They thought they were walking into a classroom, but it turned out to be a secret lab.
“Seeing all the tech we got today, the models and everything, it’s a nice thing to see, to imagine how we’re going to be using it,” said Central High School sophomore Alex Vicente.
The aerospace company arranged what’s called a “classroom takeover” at Bridgeport’s Central High School. They changed the whole learning experience to encourage students to study science and engineering.
“Sikorsky reached out to us, and we were really super willing just because of how near they are to the high school, and the ability to show the kids that there is life outside of Central,” said science teacher Alex Torres. “The thing that they learn here could turn into a real job.”
Folks with real jobs at Sikorsky were helping out. Mike Ambrose went to Central High. He was a track star, and thought that was a career, until he talked to a guidance counselor.
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“What are you going to do?” And I said, ‘I’m going to be a runner.’ He said, ‘You’re not going to make any money from that, what else are you good at?'” recalled Ambrose.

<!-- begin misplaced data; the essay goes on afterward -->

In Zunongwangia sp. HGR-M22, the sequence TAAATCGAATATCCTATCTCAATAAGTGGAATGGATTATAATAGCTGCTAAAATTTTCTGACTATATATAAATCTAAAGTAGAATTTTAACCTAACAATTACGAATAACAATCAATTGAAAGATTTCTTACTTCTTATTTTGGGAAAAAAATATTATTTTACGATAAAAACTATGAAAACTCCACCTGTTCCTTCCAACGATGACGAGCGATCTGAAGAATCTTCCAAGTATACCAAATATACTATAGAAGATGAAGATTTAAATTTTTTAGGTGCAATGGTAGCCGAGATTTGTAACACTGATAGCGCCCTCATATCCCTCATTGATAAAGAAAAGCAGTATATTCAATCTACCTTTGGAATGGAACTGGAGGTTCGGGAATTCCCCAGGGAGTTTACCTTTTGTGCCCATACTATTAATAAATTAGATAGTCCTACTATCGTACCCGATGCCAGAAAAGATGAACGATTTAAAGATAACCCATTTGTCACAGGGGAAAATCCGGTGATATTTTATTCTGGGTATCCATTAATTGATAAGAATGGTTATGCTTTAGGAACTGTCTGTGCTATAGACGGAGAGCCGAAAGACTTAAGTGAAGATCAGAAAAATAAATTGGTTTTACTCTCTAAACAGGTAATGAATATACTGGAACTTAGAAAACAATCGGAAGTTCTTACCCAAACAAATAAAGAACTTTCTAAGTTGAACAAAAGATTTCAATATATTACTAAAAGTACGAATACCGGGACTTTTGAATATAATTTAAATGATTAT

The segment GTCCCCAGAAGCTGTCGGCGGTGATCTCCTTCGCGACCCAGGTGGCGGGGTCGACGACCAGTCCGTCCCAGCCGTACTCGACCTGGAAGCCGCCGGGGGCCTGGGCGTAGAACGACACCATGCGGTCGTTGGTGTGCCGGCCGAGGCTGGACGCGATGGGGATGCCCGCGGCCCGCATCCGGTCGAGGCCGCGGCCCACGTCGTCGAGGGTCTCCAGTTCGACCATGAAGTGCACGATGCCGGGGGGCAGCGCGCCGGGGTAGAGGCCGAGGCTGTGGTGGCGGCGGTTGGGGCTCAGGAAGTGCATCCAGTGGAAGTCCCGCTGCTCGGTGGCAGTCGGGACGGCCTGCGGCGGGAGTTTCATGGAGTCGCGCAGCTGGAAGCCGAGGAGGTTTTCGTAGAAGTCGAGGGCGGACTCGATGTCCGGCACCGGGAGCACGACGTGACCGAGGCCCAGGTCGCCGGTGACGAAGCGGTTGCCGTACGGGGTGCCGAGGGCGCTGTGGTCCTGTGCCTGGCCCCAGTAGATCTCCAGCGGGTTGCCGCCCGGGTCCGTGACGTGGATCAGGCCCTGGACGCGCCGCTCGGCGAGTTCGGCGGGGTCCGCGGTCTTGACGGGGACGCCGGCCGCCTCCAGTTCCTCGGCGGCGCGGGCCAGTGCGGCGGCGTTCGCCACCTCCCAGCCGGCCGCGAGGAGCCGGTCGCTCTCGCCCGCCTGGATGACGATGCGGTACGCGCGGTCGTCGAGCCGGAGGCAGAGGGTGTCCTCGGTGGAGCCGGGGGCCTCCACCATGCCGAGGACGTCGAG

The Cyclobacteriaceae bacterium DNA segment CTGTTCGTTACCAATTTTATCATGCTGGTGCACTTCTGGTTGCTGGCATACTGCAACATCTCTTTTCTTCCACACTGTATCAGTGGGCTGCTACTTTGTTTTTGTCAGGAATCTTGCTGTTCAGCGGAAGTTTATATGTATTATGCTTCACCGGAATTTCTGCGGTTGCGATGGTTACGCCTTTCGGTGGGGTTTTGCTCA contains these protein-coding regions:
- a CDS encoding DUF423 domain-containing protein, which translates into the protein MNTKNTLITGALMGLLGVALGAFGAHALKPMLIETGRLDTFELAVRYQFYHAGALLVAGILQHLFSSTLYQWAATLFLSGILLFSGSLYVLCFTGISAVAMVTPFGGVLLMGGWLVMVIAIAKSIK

The answer was art and math, which paved the way to MIT. Ambrose is now Sikorsky’s vice president of engineering and is responsible for all engineering operations at Sikorsky.
Sikorsky program manager Miguel Lopez is graduated from Central High in 2005.
“Today, what we’ll have our students work on is actually building a 3-D model of an aircraft whose purpose is to fly into an humanitarian crisis,” Lopez explained.
That is just the kind of engineering problem solving Sikorsky wants in future employees.
“When you look at the needs we have across STEM-related fields, we need hundreds of thousands,” Ambrose said. “At Sikorsky Aircraft, we like to look in our backyard. We know that when we do that, they tend to stay more.”
“STEM” stands for science technology engineering and math. That is what Sikorsky and Lockheed Martin want to encourage. One last surprise for students at Central – that classroom is getting a 3-D printer as well.